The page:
Christopher A. Preble joins us for a discussion on American foreign policy. We examine ways in which an aggressive foreign policy aids the growth of government.
Matt Zwolinski joins us for a discussion on Lysander Spooner’s “Letter to Grover Cleveland,” which Spooner wrote in the last year of his life.
Jason Kuznicki joins us to discuss the left-leaning tendencies of public intellectuals. We examine an essay by Robert Nozick that proposes a cause for this trend.
John C. Goodman, the “Father of Health Savings Accounts,” joins us for a discussion on the American health care system.
Michael D. Tanner joins us for a discussion on the national debt and America’s various entitlement programs and their implications on the country’s future.
Michael C. Munger joins us for a discussion on the nature of voluntary choice in economics. What counts as voluntary? Is it possible to be coerced by circumstance?
Matthew Feeney joins us for a general discussion on the value of philosophy. Why is philosophy important? How do you learn to think philosophically?
Andrew I. Cohen joins us to talk about his book, Philosophy, Ethics, and Public Policy. Can practical commitments undercut a philosophical argument?
Jacob T. Levy says a tension exists in liberal political thought between a rationalist suspicion of localized power and a pluralism favoring intermediate groups.
Bruce L. Benson joins us for a discussion on the idea of law without a government. How would such a system work? How did the law as we know it today come about?
Glenn Harlan Reynolds joins us to discuss the current state of America’s education system. What’s broken in schools and colleges today, and how can we fix it?
Daniel J. Mitchell joins us for a discussion on taxation in America. What’s the best way to run a government on taxes? Is it anything like the system we have now?
Steven G. Horwitz joins us for a discussion on the life and ideas of one of the 20th century’s greatest intellectuals, Friedrich Hayek.
Peter J. Boettke joins us to explain the origins and methodology of the Austrian tradition in economics.
Bernard Kerik joins us to share his experience on both sides of the criminal justice system as former New York City Police Commissioner and as Inmate #84888-054.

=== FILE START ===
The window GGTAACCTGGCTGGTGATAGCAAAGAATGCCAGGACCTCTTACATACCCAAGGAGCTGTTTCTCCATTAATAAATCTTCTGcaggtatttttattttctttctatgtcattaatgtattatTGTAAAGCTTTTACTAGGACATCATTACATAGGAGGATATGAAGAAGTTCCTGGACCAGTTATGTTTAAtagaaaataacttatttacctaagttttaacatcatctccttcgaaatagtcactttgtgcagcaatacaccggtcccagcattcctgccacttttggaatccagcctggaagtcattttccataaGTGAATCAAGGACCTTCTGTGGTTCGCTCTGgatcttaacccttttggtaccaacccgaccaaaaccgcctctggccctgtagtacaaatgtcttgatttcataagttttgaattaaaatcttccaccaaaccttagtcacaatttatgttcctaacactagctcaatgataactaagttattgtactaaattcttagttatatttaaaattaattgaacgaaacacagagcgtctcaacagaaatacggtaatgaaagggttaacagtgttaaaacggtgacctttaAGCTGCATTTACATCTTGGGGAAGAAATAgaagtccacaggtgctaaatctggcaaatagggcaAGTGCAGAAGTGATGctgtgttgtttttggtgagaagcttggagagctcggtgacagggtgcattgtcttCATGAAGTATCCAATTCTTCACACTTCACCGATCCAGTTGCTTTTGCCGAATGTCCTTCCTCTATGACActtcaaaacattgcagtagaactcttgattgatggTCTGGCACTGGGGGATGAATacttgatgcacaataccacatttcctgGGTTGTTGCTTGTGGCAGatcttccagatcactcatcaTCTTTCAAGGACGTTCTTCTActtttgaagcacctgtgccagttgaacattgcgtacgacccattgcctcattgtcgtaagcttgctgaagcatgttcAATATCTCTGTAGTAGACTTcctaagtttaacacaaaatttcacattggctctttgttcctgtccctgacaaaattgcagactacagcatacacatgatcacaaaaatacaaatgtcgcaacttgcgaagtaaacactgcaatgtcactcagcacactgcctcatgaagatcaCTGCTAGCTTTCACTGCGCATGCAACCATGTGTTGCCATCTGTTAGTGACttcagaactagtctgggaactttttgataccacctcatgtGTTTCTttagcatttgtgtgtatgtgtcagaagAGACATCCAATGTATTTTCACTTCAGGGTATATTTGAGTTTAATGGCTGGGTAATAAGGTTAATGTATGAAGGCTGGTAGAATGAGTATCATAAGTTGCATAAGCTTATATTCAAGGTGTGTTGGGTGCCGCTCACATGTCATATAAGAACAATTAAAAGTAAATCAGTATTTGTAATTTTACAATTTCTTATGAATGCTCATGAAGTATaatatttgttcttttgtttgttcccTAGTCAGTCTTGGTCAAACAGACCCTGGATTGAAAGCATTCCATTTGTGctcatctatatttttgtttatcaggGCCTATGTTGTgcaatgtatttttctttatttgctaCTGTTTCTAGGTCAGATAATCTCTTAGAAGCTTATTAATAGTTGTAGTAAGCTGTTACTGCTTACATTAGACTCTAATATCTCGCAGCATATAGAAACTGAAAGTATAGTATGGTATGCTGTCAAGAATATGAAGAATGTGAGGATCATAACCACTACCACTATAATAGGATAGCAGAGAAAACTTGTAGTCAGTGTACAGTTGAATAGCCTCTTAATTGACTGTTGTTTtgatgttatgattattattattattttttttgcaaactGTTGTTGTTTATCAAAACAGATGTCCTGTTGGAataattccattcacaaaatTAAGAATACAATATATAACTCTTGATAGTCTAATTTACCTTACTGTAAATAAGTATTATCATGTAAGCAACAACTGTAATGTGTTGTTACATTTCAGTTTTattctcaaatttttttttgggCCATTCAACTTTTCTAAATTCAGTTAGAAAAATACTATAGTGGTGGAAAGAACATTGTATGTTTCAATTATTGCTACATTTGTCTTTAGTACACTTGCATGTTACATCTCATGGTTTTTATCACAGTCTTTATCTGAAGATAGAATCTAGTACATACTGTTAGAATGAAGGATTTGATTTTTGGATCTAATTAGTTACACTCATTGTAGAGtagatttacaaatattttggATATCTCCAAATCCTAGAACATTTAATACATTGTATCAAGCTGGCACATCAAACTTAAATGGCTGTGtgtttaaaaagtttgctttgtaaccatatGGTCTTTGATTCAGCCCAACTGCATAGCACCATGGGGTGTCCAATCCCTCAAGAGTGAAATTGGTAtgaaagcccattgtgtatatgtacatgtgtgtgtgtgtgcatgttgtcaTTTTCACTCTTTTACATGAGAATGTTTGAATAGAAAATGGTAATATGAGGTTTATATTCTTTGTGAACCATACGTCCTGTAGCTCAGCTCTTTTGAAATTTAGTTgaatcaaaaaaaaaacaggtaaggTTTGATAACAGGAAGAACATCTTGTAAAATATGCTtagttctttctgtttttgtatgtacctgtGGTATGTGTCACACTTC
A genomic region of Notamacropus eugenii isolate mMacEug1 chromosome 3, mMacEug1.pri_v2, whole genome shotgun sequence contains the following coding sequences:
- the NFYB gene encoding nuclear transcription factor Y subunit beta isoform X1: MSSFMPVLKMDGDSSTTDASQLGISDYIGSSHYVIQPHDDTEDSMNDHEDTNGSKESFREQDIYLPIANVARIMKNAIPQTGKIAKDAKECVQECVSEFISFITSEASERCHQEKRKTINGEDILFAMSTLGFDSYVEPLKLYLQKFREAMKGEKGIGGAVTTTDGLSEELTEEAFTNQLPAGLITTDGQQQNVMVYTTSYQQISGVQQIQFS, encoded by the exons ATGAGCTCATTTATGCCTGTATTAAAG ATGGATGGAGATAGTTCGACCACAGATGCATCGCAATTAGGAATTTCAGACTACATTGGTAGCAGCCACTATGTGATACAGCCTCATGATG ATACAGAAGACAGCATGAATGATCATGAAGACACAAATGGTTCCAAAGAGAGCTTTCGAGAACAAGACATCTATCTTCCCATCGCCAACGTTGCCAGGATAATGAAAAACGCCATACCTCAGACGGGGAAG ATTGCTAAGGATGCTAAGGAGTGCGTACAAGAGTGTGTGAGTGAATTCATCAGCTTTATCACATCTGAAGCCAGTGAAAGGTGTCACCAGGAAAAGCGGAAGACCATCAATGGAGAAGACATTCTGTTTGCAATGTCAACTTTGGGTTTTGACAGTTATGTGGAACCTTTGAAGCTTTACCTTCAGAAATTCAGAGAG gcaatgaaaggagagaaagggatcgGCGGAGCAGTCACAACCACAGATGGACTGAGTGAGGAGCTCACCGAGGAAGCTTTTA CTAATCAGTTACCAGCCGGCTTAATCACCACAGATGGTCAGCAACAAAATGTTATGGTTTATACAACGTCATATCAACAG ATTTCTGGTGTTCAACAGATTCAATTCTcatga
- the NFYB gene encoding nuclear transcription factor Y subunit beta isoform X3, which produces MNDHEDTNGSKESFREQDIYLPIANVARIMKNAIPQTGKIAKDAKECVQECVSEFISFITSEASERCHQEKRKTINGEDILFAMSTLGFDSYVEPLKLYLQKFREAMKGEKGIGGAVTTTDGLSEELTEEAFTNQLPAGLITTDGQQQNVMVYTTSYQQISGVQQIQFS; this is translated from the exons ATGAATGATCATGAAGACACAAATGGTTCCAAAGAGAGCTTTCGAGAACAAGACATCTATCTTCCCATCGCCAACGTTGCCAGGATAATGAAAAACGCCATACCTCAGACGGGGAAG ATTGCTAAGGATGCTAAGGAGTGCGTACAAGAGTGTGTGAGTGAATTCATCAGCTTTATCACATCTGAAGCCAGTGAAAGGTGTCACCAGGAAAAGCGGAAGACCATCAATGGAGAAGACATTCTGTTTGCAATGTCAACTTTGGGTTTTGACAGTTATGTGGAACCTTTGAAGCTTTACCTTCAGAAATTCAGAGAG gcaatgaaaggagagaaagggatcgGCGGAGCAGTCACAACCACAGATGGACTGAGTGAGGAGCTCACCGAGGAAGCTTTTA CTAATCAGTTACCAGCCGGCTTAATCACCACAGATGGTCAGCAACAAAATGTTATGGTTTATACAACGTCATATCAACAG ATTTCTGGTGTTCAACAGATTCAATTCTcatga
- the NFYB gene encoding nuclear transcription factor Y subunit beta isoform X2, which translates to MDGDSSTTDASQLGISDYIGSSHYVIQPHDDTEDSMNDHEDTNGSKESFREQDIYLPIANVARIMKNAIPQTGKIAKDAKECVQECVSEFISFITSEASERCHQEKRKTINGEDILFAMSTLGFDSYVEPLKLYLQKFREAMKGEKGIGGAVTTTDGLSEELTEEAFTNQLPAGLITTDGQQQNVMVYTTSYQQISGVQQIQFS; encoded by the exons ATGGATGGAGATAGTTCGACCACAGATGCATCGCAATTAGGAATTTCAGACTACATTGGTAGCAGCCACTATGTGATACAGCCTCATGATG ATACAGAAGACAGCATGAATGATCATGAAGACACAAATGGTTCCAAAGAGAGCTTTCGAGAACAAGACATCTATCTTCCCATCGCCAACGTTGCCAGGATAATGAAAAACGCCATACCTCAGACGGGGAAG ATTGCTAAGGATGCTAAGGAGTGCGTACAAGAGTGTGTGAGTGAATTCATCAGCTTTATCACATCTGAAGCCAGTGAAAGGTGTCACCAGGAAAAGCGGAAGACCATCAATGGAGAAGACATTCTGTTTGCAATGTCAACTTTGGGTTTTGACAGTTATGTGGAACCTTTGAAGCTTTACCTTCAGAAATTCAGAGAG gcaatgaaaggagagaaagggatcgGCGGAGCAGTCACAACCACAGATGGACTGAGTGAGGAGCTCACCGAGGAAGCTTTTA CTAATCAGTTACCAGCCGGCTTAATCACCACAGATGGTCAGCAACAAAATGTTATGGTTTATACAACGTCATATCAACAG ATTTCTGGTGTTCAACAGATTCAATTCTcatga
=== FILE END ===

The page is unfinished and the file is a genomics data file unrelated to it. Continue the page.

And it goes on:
Grover Norquist joins us to tell us about his Taxpayer Protection Pledge and his plan to eliminate the IRS as we know it.
Daniel J. Ikenson joins us to explain how trade between countries increases wealth all around—and why restricting that trade is harmful to economic growth.
Edward H. Crane joins us to talk about the early days of the Libertarian Party and the Cato Institute, which he founded almost 40 years ago in 1977.
George H. Smith joins us to talk about Libertarianism.org’s first book, which is a reader on the topic of individualism.
Timothy P. Carney joins us to talk about cronyism and the revolving door in Washington politics. Are big business and big government as opposed as they seem?
James Otteson joins us this week to talk about the socio-economic system known as socialism. Is an idealized form of socialism possible, and if not, why not?
Kevin Glass joins us to talk about transparency in local politics. How can state and local governments do more harm than the federal government?
Matt Zwolinski joins us to talk about libertarianism and pollution. What does it mean for libertarians to treat pollution as a violation of property rights?
Jim Powell joins us for a discussion on the New Deal policies of Franklin D. Roosevelt. Did the New Deal really pull America out of the Great Depression?
“It seems like everyday we read stories about police brutality, police misconduct.”
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